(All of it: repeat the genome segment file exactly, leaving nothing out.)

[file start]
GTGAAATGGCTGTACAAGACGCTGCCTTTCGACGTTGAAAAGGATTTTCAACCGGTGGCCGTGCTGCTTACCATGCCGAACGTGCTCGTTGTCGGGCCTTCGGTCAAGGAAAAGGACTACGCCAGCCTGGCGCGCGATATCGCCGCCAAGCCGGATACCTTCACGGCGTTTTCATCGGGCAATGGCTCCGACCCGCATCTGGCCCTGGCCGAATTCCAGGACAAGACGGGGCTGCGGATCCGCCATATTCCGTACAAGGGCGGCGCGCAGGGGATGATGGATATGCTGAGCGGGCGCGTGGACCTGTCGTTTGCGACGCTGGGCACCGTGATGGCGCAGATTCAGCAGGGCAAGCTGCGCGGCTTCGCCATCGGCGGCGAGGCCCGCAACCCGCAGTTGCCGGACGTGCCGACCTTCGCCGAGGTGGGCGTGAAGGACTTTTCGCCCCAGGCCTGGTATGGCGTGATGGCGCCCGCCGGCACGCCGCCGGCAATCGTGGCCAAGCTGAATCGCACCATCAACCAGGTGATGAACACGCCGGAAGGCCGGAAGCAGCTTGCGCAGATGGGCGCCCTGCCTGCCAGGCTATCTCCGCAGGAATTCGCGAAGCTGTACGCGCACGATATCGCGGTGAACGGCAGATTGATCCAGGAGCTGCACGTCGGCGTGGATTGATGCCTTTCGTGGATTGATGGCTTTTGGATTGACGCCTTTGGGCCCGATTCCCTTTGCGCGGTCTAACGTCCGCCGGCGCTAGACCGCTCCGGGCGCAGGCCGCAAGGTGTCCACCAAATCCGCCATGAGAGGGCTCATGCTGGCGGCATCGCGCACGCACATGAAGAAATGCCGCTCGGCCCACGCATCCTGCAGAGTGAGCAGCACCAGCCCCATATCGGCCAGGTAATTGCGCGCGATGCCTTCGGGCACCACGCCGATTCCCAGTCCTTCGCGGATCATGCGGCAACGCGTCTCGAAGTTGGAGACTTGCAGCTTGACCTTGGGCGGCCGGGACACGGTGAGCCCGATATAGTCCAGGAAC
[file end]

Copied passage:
GTGAAATGGCTGTACAAGACGCTGCCTTTCGACGTTGAAAAGGATTTTCAACCGGTGGCCGTGCTGCTTACCATGCCGAACGTGCTCGTTGTCGGGCCTTCGGTCAAGGAAAAGGACTACGCCAGCCTGGCGCGCGATATCGCCGCCAAGCCGGATACCTTCACGGCGTTTTCATCGGGCAATGGCTCCGACCCGCATCTGGCCCTGGCCGAATTCCAGGACAAGACGGGGCTGCGGATCCGCCATATTCCGTACAAGGGCGGCGCGCAGGGGATGATGGATATGCTGAGCGGGCGCGTGGACCTGTCGTTTGCGACGCTGGGCACCGTGATGGCGCAGATTCAGCAGGGCAAGCTGCGCGGCTTCGCCATCGGCGGCGAGGCCCGCAACCCGCAGTTGCCGGACGTGCCGACCTTCGCCGAGGTGGGCGTGAAGGACTTTTCGCCCCAGGCCTGGTATGGCGTGATGGCGCCCGCCGGCACGCCGCCGGCAATCGTGGCCAAGCTGAATCGCACCATCAACCAGGTGATGAACACGCCGGAAGGCCGGAAGCAGCTTGCGCAGATGGGCGCCCTGCCTGCCAGGCTATCTCCGCAGGAATTCGCGAAGCTGTACGCGCACGATATCGCGGTGAACGGCAGATTGATCCAGGAGCTGCACGTCGGCGTGGATTGATGCCTTTCGTGGATTGATGGCTTTTGGATTGACGCCTTTGGGCCCGATTCCCTTTGCGCGGTCTAACGTCCGCCGGCGCTAGACCGCTCCGGGCGCAGGCCGCAAGGTGTCCACCAAATCCGCCATGAGAGGGCTCATGCTGGCGGCATCGCGCACGCACATGAAGAAATGCCGCTCGGCCCACGCATCCTGCAGAGTGAGCAGCACCAGCCCCATATCGGCCAGGTAATTGCGCGCGATGCCTTCGGGCACCACGCCGATTCCCAGTCCTTCGCGGATCATGCGGCAACGCGTCTCGAAGTTGGAGACTTGCAGCTTGACCTTGGGCGGCCGGGACACGGTGAGCCCGATATAGTCCAGGAAC